It just so happens that I love to keep little, party favor sized containers of modeling dough on hand; I use them in my toddler busy bags, toss a few in my purse for times when we are waiting, I give them instead of treats on holidays and I LOVE to upcycle the little cans once we are done with them.
One of my favorite ways to reuse these little canisters is as sound sensory jars and it couldn’t be easier.
But don’t feel like you have to run out and buy party favor sized modeling dough (affiliate link), you can use what you have on hand: yogurt containers, plastic eggs, or even paper towel tubes pinched closed and taped.
Don’t know what to do with what you save? Save these 34 recyclables for fun with the kids.
Wash and thoroughly dry the containers, then fill with desired material and reseal. The lids on my containers fit very snugly but if you are at all worried that your little ones will open them you may want to run a bead of hot glue around the rim before placing the lid quickly and firmly on.
The options of what to put into them are endless, even materials that look similar often have a difference in the quality of sound such as ground coffee and salt.
Here are some materials we have used:
- Coffee (ground or whole)
- Salt (Kosher, fine, or rock)
- Bits of foam
Note: Obviously many of these items are small and could present a choking hazard, even if you have sealed your containers supervision is necessary for young children.
So they’re easy to make but what can you do with them once you have them?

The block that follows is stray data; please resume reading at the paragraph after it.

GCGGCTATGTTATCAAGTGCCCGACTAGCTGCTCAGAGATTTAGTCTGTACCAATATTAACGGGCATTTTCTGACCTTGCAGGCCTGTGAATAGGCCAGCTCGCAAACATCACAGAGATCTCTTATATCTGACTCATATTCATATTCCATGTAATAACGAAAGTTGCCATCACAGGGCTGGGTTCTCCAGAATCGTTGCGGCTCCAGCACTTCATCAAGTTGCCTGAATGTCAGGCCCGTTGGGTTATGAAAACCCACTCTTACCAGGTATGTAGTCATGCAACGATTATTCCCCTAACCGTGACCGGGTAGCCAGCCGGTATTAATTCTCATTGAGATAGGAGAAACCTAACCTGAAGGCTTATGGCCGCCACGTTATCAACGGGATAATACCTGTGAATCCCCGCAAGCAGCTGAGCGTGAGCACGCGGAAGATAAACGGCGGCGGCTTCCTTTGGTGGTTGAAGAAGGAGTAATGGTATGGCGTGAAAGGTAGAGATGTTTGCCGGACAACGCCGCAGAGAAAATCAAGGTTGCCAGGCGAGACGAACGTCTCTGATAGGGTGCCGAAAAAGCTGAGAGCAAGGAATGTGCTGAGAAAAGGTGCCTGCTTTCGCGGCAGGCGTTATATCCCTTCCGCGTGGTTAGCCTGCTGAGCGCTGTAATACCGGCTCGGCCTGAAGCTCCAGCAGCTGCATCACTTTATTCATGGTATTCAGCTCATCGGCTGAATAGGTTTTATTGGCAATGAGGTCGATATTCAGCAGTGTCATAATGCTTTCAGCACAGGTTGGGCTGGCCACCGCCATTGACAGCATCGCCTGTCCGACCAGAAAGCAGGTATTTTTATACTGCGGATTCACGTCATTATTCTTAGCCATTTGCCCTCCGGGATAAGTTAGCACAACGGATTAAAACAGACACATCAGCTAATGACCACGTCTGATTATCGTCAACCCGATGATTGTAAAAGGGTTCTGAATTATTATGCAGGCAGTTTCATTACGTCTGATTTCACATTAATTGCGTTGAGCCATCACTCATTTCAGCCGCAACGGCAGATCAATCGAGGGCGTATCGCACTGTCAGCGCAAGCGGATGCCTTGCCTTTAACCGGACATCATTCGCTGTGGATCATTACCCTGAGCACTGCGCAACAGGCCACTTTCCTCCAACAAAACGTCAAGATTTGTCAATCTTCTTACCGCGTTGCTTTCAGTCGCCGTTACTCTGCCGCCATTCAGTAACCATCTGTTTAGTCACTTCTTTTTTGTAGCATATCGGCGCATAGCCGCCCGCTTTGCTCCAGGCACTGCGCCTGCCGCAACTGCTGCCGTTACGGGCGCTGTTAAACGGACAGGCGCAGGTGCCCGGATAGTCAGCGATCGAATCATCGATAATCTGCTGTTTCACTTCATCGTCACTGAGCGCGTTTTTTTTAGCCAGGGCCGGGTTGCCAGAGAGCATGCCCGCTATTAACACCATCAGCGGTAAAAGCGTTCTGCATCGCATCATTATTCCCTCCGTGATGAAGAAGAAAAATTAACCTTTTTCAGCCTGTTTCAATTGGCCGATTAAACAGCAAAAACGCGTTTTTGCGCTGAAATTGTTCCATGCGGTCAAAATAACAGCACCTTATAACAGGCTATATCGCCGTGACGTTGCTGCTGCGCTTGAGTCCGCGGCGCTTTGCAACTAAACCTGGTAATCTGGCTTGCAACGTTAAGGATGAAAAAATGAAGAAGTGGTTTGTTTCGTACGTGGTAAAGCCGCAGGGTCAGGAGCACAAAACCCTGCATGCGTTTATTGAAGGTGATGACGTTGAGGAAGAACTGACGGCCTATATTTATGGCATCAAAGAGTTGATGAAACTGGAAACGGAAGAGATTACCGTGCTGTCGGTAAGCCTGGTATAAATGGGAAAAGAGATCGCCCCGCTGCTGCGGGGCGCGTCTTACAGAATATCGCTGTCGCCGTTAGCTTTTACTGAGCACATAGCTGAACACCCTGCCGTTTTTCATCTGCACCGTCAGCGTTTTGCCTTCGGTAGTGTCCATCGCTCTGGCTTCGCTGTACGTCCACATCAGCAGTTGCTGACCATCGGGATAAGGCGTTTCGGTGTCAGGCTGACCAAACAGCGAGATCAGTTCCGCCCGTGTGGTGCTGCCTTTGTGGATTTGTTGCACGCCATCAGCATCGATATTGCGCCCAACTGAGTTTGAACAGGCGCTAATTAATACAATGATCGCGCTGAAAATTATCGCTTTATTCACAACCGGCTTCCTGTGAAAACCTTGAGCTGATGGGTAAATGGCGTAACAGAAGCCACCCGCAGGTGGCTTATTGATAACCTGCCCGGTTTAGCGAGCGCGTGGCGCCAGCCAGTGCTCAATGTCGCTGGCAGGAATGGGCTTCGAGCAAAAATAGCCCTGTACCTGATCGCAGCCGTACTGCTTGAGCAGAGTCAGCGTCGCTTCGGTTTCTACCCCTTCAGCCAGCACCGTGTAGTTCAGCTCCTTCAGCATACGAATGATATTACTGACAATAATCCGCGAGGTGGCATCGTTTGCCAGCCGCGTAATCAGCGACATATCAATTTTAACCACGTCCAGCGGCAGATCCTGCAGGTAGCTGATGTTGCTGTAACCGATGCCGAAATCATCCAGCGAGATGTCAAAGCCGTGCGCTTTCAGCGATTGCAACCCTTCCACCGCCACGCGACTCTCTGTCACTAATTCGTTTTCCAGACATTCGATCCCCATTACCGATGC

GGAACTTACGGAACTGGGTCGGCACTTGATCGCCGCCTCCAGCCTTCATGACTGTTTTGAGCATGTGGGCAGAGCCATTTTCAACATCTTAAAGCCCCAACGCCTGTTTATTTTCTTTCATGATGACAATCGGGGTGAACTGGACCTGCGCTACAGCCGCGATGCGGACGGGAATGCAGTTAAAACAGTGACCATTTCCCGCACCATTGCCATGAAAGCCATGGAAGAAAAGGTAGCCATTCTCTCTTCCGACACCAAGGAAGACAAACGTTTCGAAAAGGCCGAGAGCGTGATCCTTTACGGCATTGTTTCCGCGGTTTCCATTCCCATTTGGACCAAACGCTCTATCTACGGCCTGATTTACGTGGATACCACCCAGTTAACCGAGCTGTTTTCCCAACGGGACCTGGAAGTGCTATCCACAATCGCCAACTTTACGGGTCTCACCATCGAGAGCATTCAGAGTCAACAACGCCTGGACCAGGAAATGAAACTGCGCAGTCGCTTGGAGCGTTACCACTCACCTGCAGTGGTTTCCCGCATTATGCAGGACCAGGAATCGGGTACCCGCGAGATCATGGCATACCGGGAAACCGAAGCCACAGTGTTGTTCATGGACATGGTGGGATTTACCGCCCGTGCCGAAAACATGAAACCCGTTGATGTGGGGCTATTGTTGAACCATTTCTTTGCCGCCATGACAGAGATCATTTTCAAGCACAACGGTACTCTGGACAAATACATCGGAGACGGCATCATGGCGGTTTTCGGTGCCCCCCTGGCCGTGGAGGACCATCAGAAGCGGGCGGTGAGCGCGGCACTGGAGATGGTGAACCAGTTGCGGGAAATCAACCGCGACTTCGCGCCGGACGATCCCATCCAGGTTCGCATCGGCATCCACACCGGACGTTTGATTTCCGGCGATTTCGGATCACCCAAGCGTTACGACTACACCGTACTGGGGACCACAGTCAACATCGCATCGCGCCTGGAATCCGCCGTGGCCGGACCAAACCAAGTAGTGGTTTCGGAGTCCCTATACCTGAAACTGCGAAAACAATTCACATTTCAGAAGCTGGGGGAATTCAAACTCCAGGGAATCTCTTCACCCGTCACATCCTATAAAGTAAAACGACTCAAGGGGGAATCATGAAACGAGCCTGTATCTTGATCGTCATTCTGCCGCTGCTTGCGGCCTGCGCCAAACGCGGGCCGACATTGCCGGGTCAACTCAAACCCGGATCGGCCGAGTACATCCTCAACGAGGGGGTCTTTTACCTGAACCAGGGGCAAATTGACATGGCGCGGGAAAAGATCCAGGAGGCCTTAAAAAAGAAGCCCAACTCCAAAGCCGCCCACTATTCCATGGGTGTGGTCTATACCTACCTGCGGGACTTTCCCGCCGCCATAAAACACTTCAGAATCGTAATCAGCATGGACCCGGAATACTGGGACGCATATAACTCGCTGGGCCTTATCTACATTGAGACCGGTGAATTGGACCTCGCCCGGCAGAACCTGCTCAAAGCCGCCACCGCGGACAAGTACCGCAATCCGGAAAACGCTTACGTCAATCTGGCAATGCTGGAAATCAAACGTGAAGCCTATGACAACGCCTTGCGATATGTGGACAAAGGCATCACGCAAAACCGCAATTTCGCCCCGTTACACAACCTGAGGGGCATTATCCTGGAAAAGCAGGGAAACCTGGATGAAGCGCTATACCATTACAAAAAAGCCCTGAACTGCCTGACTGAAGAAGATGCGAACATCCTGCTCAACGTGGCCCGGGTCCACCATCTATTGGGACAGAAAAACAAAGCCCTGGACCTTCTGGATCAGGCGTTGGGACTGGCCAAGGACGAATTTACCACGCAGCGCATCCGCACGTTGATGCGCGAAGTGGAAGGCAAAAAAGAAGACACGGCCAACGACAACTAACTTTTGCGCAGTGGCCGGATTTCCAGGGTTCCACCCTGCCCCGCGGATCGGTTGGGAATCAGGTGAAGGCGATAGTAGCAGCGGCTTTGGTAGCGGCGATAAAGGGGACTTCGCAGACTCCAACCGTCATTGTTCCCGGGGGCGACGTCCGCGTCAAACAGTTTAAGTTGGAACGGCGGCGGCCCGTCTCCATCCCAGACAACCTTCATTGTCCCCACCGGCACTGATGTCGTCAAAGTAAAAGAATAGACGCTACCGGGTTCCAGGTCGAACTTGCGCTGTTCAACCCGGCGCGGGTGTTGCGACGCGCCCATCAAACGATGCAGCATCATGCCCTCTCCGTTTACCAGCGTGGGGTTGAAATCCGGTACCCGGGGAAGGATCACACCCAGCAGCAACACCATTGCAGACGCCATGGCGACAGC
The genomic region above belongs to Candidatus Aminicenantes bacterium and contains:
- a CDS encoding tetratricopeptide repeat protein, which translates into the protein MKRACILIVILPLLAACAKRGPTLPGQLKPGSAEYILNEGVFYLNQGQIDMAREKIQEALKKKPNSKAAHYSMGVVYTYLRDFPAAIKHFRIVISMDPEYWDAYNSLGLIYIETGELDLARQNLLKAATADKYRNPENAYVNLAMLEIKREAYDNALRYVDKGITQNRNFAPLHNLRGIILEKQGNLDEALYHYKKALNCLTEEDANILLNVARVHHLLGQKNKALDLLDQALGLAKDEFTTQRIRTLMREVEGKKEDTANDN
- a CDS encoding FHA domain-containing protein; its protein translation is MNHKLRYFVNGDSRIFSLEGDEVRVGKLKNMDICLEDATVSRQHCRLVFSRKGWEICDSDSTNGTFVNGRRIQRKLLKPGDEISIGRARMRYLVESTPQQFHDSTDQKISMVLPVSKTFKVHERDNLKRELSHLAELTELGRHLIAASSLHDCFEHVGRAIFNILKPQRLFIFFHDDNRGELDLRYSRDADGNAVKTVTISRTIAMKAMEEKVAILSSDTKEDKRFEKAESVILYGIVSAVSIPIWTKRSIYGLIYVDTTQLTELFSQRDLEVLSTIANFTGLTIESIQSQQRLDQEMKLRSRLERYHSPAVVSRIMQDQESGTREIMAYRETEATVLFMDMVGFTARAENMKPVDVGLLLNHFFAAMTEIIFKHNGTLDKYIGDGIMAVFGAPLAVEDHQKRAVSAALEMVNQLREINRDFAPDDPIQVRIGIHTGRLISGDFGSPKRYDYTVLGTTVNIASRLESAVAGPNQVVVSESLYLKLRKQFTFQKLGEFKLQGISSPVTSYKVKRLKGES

The most intuitive way to use these jars is just to enjoy them; allow your toddler to explore them, they make fabulous musical instruments!
Make two of each sound jar and play a matching game. You can make it self-correcting for toddlers by giving each pair the same color lid or symbol and you can make it harder for older children by keeping the lids non-matching.
Guess That Sound
Listen to the sound and try to guess what was inside. Although my toddler enjoyed playing this game with his older siblings it really is geared more toward older kids.
These listening jars a great opportunity to expand vocabulary; as your child explores each sound use words to describe the quality of the sound with words like rattling, ringing, jangling, loud, soft, etc.
Sort, Compare, and Contrast
Sort the jars according to their sounds, make groups of loud and quiet, or groups that rattle, shake or jingle.
I made these small sensory jars for my two-year-old but I have been amazed at how my big kids love them too. Sometimes I forget that sensory activities are great for kids of all ages!
More sensory jars to make:
Find 48 more Non-Touch Sensory Activities here!